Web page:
While medical experts have said that social distancing, or staying at least six feet away from other people, is one of the most vital steps in preventing the spread of the novel coronavirus, it’s still important for people to find ways to stay socially engaged with their friends and family.
In fact, the World Health Organization recently made the switch from saying social distancing to physical distancing in order to encourage people to remain connected during this time.
“Human beings depend on others to meet all of their needs — physically and mentally —from the moment they are born,” said Mirella Landriscina, Ph.D., professor and associate chair of social sciences at St. Joseph’s College.
“As we try to get through this pandemic, think of all the people we are ‘depending on’ without fully realizing it,” she continued. “Meme-makers on Twitter and young people on TikTok are keeping us laughing. Novelists who have written great books in the past are giving us temporary escapes from stress. Various producers, directors and actors have created television shows and films that are helping us while we spend time at home.”
Dr. Landriscina offered these five tips to remain socially engaged — and socially responsible — while staying physically distant:
1. Stay engaged through social media.
There are so many positive articles and video clips — and even silly memes and made-up dances — that people are sharing on Facebook, Twitter, Instagram and TikTok that can help add some happiness to your day. But keep track of your own feelings. If you notice scrolling through social media is giving you more anxiety, take a break.
2. Use tools such as Zoom, FaceTime, Skype or Google Hangouts to schedule virtual get-togethers with family and friends.
It’s important to connect on a deeper level, rather than just texting and emailing. See the faces of your loved ones, and laugh together over a virtual dinner, boardgames, dance parties and viewing parties. Just being able to see one another makes a big difference for us as social beings.
3. Reach out to family and friends you haven’t spoken to in a while.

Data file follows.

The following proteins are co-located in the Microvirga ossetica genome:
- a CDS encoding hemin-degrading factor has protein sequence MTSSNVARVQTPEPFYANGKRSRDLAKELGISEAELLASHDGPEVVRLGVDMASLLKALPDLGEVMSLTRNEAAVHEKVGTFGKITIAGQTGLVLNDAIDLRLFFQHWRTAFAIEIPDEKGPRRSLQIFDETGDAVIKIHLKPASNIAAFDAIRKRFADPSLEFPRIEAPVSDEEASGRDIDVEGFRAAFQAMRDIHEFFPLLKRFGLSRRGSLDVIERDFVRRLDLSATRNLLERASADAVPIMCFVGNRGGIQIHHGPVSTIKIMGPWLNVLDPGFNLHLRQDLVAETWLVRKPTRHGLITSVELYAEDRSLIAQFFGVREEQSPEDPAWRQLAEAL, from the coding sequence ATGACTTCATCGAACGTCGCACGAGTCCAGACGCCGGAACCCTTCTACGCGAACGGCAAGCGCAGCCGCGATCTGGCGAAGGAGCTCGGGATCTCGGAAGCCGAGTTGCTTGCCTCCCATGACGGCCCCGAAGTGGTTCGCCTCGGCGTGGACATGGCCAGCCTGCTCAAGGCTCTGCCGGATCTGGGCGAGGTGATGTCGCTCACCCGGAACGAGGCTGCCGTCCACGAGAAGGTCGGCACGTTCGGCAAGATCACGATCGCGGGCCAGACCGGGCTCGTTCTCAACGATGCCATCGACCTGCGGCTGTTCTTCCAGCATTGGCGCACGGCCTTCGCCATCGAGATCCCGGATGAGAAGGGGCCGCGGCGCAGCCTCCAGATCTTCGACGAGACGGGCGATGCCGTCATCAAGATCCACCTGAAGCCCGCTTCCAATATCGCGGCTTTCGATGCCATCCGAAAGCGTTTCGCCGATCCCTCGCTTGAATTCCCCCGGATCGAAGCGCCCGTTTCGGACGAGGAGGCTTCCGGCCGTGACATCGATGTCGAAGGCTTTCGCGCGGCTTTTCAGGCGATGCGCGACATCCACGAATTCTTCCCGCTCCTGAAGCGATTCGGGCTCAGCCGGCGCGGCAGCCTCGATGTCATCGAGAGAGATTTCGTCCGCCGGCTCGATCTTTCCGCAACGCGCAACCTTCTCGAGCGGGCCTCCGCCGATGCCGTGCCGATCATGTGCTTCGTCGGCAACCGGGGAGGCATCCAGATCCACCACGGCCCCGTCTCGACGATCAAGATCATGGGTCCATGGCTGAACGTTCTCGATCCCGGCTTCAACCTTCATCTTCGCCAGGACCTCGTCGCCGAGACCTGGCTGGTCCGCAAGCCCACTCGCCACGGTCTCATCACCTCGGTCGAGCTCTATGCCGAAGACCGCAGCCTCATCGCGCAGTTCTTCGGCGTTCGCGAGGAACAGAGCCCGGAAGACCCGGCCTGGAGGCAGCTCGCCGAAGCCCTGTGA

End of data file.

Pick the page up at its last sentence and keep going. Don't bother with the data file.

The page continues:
Pick up your phone and call your loved ones near and far. Talk to your cousin you don’t get to see as much as you’d like, or your great uncle in Canada. Pick up the phone and check in on them. This will help both them and you feel better mentally.
4. Learn about different ways you can safely volunteer your time and talents.
There are so many people struggling to get necessities during this time. Whether it’s your elderly neighbor, an immunocompromised friend, local health care workers or the homeless, see what you can do to help those in need.
“The New York Times recently published an article about how people across the country are sewing masks at home for health care workers,” Dr. Landriscina said. “There are also many community organizations finding safe ways for people to volunteer. For example, some of these organizations allow you to sign up to conduct ‘wellness checks’ on isolated seniors by just calling them on the phone.”
5. Become more politically involved and reach out to our leaders.
“Ask them to address problems like poverty, homelessness, growing inequality, our health care system and the lack of policies guaranteeing workers paid sick leave,” offered Dr. Landriscina. “By making certain groups vulnerable to sickness, these problems have made us all vulnerable. We need to be more active citizens to ensure we have the types of policies that will benefit us all.”